Assia and Shibboleth

Why did Ted Hughes call one of his poems in the Capriccio sequence ‘Shibboleth’?

Perhaps the title is a comment on Assia’s upper-crust British accent, which failed to gain her acceptance Into London’s society. A shibboleth, in biblical times, was a linguistic marker to distinguish the outsider. The last line of Hughes’ poem ‘Shibboleth’ reads ‘lick of the tar brush?’

In my chapter ‘Shibboleth’ Assia’s German  accent (Hochdeutch) betrays her origins, leading to an anti-Semitic attack on her by the innkeeper’s wife. In another chapter, Assia muses ‘my differences will never go away’.

Image of Assia Wevill from www.



  1. I found this word by chance in the dictionary several years ago, and was fascinated by it, as I am by all things Hebrew. A karmic connection, I think.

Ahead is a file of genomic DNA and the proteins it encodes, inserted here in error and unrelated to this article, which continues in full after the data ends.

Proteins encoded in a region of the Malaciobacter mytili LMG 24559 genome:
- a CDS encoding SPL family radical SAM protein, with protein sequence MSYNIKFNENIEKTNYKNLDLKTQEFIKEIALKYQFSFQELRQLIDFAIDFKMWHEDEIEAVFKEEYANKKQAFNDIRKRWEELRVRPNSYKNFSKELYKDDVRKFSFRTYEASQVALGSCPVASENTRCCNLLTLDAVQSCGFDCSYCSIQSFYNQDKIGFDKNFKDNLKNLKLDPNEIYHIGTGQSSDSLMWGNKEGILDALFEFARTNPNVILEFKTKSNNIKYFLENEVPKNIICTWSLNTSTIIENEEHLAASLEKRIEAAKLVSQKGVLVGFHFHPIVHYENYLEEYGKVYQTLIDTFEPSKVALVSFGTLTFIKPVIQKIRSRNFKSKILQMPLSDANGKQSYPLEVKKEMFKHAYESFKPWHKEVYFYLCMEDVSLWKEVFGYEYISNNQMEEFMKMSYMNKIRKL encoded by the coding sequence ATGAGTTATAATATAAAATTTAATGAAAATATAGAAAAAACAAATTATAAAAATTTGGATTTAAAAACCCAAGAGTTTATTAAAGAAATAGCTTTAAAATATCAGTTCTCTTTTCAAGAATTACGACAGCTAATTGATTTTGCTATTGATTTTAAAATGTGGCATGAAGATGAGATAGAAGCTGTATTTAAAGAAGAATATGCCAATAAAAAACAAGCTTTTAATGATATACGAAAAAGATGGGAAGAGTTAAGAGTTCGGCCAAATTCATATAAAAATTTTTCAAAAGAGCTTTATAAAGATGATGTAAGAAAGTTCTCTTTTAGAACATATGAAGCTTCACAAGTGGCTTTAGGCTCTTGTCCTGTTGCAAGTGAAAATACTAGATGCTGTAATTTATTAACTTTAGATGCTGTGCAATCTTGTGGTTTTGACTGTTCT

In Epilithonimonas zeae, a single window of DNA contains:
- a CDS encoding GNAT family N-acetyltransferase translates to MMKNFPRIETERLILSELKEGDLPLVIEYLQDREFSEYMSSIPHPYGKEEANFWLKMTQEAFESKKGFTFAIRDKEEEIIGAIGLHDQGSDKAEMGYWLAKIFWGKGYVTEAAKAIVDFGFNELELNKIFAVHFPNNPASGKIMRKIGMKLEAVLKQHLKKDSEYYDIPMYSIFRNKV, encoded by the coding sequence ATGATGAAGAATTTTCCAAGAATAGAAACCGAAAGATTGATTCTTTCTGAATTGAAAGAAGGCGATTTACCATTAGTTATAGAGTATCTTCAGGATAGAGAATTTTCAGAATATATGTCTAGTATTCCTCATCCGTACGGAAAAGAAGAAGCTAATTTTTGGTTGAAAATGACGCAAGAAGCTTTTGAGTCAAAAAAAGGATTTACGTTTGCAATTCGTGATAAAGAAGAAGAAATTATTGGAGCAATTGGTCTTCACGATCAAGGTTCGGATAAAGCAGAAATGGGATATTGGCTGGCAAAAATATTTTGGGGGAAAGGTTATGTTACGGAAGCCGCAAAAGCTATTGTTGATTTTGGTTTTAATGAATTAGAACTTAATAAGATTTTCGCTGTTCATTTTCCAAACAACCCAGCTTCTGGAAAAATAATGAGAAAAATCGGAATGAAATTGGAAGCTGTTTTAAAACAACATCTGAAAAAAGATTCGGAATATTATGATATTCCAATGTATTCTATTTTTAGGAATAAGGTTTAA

• I refer to Ted Hughes’ poem, ‘Shobboleth’, several times in my essay ‘On Capriccio: the Lost Poems of Ted Hughes’. The poem clearly show Hughes’ disgust at the anti-semitic attitudes towards Assia. My essay won second place in the NT Literary Awards 2015. You can read an excerpt of it on my Blog at


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